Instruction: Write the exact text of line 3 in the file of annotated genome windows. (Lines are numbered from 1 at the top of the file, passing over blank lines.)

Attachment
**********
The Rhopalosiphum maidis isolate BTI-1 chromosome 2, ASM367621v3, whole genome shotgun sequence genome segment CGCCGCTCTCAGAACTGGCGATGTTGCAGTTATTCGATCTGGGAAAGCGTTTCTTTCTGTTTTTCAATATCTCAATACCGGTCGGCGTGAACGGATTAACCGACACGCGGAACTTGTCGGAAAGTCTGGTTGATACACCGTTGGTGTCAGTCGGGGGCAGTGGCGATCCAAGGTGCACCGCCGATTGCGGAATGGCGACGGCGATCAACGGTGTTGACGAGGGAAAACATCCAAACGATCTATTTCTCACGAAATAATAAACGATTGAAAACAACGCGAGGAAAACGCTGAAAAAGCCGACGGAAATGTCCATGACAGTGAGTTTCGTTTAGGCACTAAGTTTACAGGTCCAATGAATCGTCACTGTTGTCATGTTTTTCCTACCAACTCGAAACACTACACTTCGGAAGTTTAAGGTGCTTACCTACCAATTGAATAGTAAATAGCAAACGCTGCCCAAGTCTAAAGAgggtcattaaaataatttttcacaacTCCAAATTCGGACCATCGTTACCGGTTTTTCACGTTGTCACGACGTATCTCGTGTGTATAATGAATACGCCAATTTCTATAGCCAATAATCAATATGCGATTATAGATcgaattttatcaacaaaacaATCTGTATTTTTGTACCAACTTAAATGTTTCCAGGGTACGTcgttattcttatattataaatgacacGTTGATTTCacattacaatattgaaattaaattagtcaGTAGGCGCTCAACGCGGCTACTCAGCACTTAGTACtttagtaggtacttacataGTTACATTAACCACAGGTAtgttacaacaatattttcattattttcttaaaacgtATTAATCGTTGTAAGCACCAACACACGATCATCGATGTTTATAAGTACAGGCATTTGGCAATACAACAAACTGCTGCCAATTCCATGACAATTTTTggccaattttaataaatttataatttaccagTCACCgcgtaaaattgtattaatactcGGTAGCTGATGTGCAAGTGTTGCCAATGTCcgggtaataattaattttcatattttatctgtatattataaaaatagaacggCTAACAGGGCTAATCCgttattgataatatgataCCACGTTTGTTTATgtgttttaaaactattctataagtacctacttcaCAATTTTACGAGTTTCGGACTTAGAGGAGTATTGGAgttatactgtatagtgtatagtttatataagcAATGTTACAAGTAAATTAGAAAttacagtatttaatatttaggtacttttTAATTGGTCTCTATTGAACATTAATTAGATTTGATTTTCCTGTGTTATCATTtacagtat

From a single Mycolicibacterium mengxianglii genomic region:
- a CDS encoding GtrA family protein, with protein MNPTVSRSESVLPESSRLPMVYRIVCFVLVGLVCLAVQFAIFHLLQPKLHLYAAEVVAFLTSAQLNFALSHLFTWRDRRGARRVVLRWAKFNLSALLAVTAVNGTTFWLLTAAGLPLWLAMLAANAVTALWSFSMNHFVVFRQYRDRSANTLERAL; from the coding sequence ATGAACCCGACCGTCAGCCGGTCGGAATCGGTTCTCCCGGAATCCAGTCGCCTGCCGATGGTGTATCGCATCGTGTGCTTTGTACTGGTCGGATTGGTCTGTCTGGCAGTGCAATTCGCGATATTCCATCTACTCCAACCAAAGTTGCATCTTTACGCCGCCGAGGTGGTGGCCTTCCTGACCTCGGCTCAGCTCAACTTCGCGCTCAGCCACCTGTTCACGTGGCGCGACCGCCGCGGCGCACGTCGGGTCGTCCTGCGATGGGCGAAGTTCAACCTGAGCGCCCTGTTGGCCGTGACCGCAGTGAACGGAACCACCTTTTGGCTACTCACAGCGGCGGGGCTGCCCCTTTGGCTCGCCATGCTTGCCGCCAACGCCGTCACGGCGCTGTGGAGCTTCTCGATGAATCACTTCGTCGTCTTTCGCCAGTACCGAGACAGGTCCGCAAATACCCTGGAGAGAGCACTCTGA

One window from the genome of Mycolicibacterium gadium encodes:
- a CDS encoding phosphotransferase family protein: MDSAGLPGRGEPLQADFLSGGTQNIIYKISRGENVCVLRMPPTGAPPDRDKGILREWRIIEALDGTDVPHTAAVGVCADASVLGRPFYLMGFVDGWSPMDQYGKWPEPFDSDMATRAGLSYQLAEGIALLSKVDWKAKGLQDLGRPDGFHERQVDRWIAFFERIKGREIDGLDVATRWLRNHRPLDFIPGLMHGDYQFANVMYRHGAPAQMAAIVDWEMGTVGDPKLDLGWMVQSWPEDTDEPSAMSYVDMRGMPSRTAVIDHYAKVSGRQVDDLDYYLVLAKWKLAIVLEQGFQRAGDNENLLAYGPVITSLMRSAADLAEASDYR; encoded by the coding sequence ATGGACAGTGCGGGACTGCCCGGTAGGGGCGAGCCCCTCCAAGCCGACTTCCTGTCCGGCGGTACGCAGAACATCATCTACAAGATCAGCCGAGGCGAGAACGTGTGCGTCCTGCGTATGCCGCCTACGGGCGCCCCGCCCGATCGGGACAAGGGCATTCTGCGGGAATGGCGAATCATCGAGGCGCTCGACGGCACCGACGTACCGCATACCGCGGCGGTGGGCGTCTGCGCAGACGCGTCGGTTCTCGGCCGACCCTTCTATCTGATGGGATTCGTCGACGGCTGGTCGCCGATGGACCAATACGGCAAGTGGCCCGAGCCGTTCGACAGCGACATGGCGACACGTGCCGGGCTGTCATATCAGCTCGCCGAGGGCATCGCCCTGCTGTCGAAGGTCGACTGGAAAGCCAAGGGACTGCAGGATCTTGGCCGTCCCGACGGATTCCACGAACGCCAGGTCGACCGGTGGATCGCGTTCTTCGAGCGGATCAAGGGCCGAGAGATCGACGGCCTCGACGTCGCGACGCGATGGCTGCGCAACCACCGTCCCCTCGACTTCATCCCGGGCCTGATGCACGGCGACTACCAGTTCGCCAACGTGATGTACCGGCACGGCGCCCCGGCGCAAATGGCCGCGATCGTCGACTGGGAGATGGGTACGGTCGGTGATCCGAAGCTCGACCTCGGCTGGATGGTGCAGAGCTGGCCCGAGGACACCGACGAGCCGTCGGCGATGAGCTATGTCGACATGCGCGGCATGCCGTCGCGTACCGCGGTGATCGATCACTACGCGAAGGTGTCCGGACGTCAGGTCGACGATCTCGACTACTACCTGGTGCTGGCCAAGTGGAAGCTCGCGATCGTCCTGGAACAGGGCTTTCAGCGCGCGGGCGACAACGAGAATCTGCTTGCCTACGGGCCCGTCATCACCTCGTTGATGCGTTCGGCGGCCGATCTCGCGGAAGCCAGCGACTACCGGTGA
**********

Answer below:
- a CDS encoding GtrA family protein, with protein MNPTVSRSESVLPESSRLPMVYRIVCFVLVGLVCLAVQFAIFHLLQPKLHLYAAEVVAFLTSAQLNFALSHLFTWRDRRGARRVVLRWAKFNLSALLAVTAVNGTTFWLLTAAGLPLWLAMLAANAVTALWSFSMNHFVVFRQYRDRSANTLERAL; from the coding sequence ATGAACCCGACCGTCAGCCGGTCGGAATCGGTTCTCCCGGAATCCAGTCGCCTGCCGATGGTGTATCGCATCGTGTGCTTTGTACTGGTCGGATTGGTCTGTCTGGCAGTGCAATTCGCGATATTCCATCTACTCCAACCAAAGTTGCATCTTTACGCCGCCGAGGTGGTGGCCTTCCTGACCTCGGCTCAGCTCAACTTCGCGCTCAGCCACCTGTTCACGTGGCGCGACCGCCGCGGCGCACGTCGGGTCGTCCTGCGATGGGCGAAGTTCAACCTGAGCGCCCTGTTGGCCGTGACCGCAGTGAACGGAACCACCTTTTGGCTACTCACAGCGGCGGGGCTGCCCCTTTGGCTCGCCATGCTTGCCGCCAACGCCGTCACGGCGCTGTGGAGCTTCTCGATGAATCACTTCGTCGTCTTTCGCCAGTACCGAGACAGGTCCGCAAATACCCTGGAGAGAGCACTCTGA